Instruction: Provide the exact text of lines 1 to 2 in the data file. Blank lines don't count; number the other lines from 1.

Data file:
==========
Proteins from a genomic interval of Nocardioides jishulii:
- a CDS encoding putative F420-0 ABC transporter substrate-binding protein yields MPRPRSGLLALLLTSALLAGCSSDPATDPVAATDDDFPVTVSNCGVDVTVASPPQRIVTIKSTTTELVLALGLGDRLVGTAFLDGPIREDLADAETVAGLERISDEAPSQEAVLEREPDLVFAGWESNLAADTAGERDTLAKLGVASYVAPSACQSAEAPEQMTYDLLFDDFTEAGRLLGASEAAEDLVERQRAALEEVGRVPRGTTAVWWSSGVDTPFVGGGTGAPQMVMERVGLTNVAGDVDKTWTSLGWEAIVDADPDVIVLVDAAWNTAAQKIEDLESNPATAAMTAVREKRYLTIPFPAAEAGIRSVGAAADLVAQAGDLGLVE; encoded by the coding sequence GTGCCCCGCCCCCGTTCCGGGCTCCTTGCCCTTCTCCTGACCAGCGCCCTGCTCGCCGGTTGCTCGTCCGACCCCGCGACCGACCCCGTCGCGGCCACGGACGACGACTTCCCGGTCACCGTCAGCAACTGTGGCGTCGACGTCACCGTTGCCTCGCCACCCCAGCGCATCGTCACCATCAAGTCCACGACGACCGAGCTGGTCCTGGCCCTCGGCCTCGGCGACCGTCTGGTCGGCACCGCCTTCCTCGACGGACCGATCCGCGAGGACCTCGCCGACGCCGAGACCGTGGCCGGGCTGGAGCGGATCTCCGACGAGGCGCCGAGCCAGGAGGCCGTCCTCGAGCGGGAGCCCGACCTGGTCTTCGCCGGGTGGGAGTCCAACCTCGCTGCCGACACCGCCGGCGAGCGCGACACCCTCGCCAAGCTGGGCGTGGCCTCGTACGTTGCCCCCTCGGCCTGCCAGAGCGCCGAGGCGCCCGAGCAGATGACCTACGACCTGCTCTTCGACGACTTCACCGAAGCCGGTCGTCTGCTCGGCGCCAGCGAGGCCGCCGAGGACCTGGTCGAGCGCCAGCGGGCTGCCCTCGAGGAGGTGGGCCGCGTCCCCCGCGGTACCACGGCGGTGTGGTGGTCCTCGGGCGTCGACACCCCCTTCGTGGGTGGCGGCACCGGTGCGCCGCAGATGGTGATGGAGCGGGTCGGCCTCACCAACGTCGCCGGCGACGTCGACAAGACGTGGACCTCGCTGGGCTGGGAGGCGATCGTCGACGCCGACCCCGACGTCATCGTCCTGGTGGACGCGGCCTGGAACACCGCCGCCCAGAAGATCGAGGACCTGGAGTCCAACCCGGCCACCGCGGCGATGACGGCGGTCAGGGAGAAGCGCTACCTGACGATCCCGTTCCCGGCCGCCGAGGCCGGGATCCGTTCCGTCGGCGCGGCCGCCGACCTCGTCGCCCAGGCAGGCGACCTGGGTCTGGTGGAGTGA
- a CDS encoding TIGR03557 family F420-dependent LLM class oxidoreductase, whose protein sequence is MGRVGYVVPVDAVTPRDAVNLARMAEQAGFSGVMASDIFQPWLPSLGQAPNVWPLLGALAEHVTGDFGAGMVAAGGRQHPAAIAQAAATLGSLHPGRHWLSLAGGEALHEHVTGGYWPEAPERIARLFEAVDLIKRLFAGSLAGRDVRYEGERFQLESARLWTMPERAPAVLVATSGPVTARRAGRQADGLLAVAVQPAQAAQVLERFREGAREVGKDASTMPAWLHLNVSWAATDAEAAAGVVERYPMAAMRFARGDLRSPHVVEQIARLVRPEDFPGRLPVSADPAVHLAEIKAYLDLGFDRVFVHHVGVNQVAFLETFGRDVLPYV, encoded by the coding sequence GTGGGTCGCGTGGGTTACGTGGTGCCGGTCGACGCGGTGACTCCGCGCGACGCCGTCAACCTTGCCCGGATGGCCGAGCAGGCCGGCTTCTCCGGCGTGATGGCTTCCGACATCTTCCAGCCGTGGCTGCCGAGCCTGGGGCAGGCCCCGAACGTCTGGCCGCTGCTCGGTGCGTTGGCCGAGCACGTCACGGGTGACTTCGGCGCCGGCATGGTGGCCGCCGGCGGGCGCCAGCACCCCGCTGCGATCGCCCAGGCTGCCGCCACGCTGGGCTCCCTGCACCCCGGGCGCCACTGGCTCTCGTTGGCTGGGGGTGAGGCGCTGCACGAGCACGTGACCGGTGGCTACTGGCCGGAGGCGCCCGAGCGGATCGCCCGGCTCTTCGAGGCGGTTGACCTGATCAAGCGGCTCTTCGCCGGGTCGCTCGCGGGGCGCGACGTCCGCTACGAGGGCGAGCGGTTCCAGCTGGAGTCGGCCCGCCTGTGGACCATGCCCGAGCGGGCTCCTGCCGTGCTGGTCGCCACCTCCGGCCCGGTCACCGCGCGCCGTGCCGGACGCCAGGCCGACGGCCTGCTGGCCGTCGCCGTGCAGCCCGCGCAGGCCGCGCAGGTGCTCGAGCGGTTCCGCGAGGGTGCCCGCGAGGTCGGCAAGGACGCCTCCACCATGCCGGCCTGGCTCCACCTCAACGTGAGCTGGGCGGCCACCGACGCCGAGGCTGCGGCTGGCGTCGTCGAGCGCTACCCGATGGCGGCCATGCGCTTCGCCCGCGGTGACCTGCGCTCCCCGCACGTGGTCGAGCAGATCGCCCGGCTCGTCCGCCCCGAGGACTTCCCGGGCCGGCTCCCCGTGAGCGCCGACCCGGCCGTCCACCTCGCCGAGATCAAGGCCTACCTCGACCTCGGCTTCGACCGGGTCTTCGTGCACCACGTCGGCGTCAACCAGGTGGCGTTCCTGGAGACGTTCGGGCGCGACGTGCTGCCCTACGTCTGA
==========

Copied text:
Proteins from a genomic interval of Nocardioides jishulii:
- a CDS encoding putative F420-0 ABC transporter substrate-binding protein yields MPRPRSGLLALLLTSALLAGCSSDPATDPVAATDDDFPVTVSNCGVDVTVASPPQRIVTIKSTTTELVLALGLGDRLVGTAFLDGPIREDLADAETVAGLERISDEAPSQEAVLEREPDLVFAGWESNLAADTAGERDTLAKLGVASYVAPSACQSAEAPEQMTYDLLFDDFTEAGRLLGASEAAEDLVERQRAALEEVGRVPRGTTAVWWSSGVDTPFVGGGTGAPQMVMERVGLTNVAGDVDKTWTSLGWEAIVDADPDVIVLVDAAWNTAAQKIEDLESNPATAAMTAVREKRYLTIPFPAAEAGIRSVGAAADLVAQAGDLGLVE; encoded by the coding sequence GTGCCCCGCCCCCGTTCCGGGCTCCTTGCCCTTCTCCTGACCAGCGCCCTGCTCGCCGGTTGCTCGTCCGACCCCGCGACCGACCCCGTCGCGGCCACGGACGACGACTTCCCGGTCACCGTCAGCAACTGTGGCGTCGACGTCACCGTTGCCTCGCCACCCCAGCGCATCGTCACCATCAAGTCCACGACGACCGAGCTGGTCCTGGCCCTCGGCCTCGGCGACCGTCTGGTCGGCACCGCCTTCCTCGACGGACCGATCCGCGAGGACCTCGCCGACGCCGAGACCGTGGCCGGGCTGGAGCGGATCTCCGACGAGGCGCCGAGCCAGGAGGCCGTCCTCGAGCGGGAGCCCGACCTGGTCTTCGCCGGGTGGGAGTCCAACCTCGCTGCCGACACCGCCGGCGAGCGCGACACCCTCGCCAAGCTGGGCGTGGCCTCGTACGTTGCCCCCTCGGCCTGCCAGAGCGCCGAGGCGCCCGAGCAGATGACCTACGACCTGCTCTTCGACGACTTCACCGAAGCCGGTCGTCTGCTCGGCGCCAGCGAGGCCGCCGAGGACCTGGTCGAGCGCCAGCGGGCTGCCCTCGAGGAGGTGGGCCGCGTCCCCCGCGGTACCACGGCGGTGTGGTGGTCCTCGGGCGTCGACACCCCCTTCGTGGGTGGCGGCACCGGTGCGCCGCAGATGGTGATGGAGCGGGTCGGCCTCACCAACGTCGCCGGCGACGTCGACAAGACGTGGACCTCGCTGGGCTGGGAGGCGATCGTCGACGCCGACCCCGACGTCATCGTCCTGGTGGACGCGGCCTGGAACACCGCCGCCCAGAAGATCGAGGACCTGGAGTCCAACCCGGCCACCGCGGCGATGACGGCGGTCAGGGAGAAGCGCTACCTGACGATCCCGTTCCCGGCCGCCGAGGCCGGGATCCGTTCCGTCGGCGCGGCCGCCGACCTCGTCGCCCAGGCAGGCGACCTGGGTCTGGTGGAGTGA